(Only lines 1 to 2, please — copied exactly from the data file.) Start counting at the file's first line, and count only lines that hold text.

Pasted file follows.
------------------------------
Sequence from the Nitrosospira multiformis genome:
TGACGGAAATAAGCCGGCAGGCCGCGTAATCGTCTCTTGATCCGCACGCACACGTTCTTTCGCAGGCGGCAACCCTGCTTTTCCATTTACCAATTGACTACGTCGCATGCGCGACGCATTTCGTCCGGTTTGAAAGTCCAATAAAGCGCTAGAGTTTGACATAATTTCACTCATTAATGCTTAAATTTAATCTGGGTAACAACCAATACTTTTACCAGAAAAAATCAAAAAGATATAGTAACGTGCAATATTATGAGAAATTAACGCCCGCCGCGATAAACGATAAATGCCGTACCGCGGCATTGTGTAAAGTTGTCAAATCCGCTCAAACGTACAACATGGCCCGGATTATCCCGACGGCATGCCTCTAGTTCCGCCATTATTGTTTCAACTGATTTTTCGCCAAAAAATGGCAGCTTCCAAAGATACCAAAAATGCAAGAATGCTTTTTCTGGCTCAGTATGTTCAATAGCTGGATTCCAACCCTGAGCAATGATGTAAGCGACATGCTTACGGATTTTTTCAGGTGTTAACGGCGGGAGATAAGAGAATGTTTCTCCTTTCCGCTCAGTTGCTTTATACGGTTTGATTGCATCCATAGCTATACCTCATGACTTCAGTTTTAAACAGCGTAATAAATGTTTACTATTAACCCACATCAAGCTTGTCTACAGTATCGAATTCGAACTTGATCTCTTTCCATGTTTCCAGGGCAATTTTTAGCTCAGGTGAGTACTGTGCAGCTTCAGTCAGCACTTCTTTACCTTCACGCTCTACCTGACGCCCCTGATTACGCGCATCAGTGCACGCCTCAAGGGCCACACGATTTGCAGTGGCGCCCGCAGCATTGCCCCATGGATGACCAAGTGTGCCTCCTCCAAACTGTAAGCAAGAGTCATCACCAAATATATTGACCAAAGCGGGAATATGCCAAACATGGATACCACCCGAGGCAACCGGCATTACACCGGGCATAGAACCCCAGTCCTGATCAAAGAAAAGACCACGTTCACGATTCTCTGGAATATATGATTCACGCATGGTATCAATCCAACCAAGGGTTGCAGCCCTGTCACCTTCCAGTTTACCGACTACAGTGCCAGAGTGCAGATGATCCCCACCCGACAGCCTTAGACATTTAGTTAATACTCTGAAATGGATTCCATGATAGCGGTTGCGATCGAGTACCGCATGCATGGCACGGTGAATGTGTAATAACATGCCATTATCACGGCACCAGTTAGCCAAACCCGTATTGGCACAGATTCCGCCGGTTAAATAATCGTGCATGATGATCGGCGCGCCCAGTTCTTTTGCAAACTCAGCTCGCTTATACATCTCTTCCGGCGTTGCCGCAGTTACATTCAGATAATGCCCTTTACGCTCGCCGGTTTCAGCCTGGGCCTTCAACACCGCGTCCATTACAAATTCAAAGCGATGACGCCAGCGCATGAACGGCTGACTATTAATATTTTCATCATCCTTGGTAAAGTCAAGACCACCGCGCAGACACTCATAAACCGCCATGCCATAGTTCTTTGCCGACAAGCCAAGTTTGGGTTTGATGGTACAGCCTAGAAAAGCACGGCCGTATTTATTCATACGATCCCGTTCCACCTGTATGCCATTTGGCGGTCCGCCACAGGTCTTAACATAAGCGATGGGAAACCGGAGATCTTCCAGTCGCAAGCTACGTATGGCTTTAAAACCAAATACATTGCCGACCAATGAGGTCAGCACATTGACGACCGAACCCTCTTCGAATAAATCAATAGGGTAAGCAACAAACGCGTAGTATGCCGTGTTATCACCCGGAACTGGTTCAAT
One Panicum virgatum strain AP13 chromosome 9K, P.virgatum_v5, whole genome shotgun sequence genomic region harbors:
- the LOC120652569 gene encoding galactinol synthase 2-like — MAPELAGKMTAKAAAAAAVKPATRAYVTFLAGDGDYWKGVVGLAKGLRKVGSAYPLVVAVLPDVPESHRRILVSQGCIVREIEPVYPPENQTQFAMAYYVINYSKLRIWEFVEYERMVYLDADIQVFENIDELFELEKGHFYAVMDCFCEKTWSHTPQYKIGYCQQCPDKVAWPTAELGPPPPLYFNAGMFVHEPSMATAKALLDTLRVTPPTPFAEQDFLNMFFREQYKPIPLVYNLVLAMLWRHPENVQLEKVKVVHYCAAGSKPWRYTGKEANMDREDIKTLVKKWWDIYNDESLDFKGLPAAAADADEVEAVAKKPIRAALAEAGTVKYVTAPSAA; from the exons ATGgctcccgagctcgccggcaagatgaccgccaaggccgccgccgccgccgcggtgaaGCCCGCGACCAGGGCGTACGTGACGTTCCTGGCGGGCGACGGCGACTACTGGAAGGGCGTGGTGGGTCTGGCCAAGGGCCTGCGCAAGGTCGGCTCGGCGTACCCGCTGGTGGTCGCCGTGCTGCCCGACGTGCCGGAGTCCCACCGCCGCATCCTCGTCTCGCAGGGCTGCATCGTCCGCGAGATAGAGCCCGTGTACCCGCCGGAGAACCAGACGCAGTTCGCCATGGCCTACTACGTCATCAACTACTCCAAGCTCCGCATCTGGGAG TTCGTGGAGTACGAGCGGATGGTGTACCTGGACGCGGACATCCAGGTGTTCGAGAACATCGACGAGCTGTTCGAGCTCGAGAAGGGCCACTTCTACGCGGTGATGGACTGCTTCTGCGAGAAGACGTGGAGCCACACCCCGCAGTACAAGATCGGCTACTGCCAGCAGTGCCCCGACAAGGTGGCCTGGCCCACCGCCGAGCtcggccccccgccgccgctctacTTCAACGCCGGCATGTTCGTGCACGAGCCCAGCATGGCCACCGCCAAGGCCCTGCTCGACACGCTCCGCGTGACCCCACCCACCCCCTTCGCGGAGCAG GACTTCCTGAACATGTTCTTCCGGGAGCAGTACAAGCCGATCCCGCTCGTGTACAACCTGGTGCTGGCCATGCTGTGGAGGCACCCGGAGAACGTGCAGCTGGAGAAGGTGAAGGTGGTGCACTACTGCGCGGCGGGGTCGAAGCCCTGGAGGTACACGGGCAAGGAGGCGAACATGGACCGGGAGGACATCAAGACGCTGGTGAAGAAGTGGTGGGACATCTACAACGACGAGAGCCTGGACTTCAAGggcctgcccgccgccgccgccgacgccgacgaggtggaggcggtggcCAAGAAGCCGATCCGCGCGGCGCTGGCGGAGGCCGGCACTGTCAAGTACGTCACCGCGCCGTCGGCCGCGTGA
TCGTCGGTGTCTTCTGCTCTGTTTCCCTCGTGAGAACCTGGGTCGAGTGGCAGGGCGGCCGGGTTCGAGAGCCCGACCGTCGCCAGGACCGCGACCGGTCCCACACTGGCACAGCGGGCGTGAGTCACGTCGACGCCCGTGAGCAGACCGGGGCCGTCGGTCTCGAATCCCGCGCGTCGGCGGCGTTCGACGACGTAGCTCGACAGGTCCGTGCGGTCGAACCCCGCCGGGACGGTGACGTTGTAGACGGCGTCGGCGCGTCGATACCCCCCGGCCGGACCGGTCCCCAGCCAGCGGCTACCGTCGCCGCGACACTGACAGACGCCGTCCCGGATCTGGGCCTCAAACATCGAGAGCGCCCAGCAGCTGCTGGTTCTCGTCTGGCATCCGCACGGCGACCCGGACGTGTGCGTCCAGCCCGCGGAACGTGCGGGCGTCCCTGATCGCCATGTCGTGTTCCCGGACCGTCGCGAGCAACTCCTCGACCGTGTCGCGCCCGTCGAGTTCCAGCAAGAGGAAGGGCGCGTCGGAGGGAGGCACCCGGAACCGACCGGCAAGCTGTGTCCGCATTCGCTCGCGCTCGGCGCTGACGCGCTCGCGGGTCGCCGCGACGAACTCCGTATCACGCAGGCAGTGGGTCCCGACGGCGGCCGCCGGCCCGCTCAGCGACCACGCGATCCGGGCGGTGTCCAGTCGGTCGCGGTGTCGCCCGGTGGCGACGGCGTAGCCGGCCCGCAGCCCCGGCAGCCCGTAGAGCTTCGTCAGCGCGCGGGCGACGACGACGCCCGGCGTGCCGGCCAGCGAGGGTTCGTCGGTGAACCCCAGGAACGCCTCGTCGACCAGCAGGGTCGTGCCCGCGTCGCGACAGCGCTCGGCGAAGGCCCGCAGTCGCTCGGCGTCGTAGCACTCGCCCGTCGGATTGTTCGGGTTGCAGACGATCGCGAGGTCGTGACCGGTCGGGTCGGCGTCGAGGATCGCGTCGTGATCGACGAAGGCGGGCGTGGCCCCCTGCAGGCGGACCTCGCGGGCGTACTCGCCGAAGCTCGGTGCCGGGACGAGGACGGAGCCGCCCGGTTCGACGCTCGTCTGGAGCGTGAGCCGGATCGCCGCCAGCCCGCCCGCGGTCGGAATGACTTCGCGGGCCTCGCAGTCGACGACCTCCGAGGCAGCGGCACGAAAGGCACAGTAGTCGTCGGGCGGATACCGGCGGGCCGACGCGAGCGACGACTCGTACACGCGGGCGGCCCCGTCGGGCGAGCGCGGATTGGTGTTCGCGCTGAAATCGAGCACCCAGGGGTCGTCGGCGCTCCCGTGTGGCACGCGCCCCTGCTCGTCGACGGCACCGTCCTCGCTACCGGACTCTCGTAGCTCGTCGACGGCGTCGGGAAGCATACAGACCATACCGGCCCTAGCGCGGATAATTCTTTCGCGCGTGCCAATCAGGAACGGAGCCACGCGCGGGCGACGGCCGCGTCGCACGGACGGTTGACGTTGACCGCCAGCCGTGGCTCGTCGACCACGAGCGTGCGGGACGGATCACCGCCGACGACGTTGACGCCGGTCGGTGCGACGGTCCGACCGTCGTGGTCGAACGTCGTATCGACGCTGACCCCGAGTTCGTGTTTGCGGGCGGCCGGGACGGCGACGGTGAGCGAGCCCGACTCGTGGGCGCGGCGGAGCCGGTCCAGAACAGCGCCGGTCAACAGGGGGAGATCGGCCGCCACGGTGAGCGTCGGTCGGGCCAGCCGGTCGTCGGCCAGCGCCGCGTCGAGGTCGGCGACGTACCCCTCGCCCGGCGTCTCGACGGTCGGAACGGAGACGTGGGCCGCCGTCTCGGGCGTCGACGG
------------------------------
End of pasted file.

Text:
Sequence from the Nitrosospira multiformis genome:
TGACGGAAATAAGCCGGCAGGCCGCGTAATCGTCTCTTGATCCGCACGCACACGTTCTTTCGCAGGCGGCAACCCTGCTTTTCCATTTACCAATTGACTACGTCGCATGCGCGACGCATTTCGTCCGGTTTGAAAGTCCAATAAAGCGCTAGAGTTTGACATAATTTCACTCATTAATGCTTAAATTTAATCTGGGTAACAACCAATACTTTTACCAGAAAAAATCAAAAAGATATAGTAACGTGCAATATTATGAGAAATTAACGCCCGCCGCGATAAACGATAAATGCCGTACCGCGGCATTGTGTAAAGTTGTCAAATCCGCTCAAACGTACAACATGGCCCGGATTATCCCGACGGCATGCCTCTAGTTCCGCCATTATTGTTTCAACTGATTTTTCGCCAAAAAATGGCAGCTTCCAAAGATACCAAAAATGCAAGAATGCTTTTTCTGGCTCAGTATGTTCAATAGCTGGATTCCAACCCTGAGCAATGATGTAAGCGACATGCTTACGGATTTTTTCAGGTGTTAACGGCGGGAGATAAGAGAATGTTTCTCCTTTCCGCTCAGTTGCTTTATACGGTTTGATTGCATCCATAGCTATACCTCATGACTTCAGTTTTAAACAGCGTAATAAATGTTTACTATTAACCCACATCAAGCTTGTCTACAGTATCGAATTCGAACTTGATCTCTTTCCATGTTTCCAGGGCAATTTTTAGCTCAGGTGAGTACTGTGCAGCTTCAGTCAGCACTTCTTTACCTTCACGCTCTACCTGACGCCCCTGATTACGCGCATCAGTGCACGCCTCAAGGGCCACACGATTTGCAGTGGCGCCCGCAGCATTGCCCCATGGATGACCAAGTGTGCCTCCTCCAAACTGTAAGCAAGAGTCATCACCAAATATATTGACCAAAGCGGGAATATGCCAAACATGGATACCACCCGAGGCAACCGGCATTACACCGGGCATAGAACCCCAGTCCTGATCAAAGAAAAGACCACGTTCACGATTCTCTGGAATATATGATTCACGCATGGTATCAATCCAACCAAGGGTTGCAGCCCTGTCACCTTCCAGTTTACCGACTACAGTGCCAGAGTGCAGATGATCCCCACCCGACAGCCTTAGACATTTAGTTAATACTCTGAAATGGATTCCATGATAGCGGTTGCGATCGAGTACCGCATGCATGGCACGGTGAATGTGTAATAACATGCCATTATCACGGCACCAGTTAGCCAAACCCGTATTGGCACAGATTCCGCCGGTTAAATAATCGTGCATGATGATCGGCGCGCCCAGTTCTTTTGCAAACTCAGCTCGCTTATACATCTCTTCCGGCGTTGCCGCAGTTACATTCAGATAATGCCCTTTACGCTCGCCGGTTTCAGCCTGGGCCTTCAACACCGCGTCCATTACAAATTCAAAGCGATGACGCCAGCGCATGAACGGCTGACTATTAATATTTTCATCATCCTTGGTAAAGTCAAGACCACCGCGCAGACACTCATAAACCGCCATGCCATAGTTCTTTGCCGACAAGCCAAGTTTGGGTTTGATGGTACAGCCTAGAAAAGCACGGCCGTATTTATTCATACGATCCCGTTCCACCTGTATGCCATTTGGCGGTCCGCCACAGGTCTTAACATAAGCGATGGGAAACCGGAGATCTTCCAGTCGCAAGCTACGTATGGCTTTAAAACCAAATACATTGCCGACCAATGAGGTCAGCACATTGACGACCGAACCCTCTTCGAATAAATCAATAGGGTAAGCAACAAACGCGTAGTATGCCGTGTTATCACCCGGAACTGGTTCAAT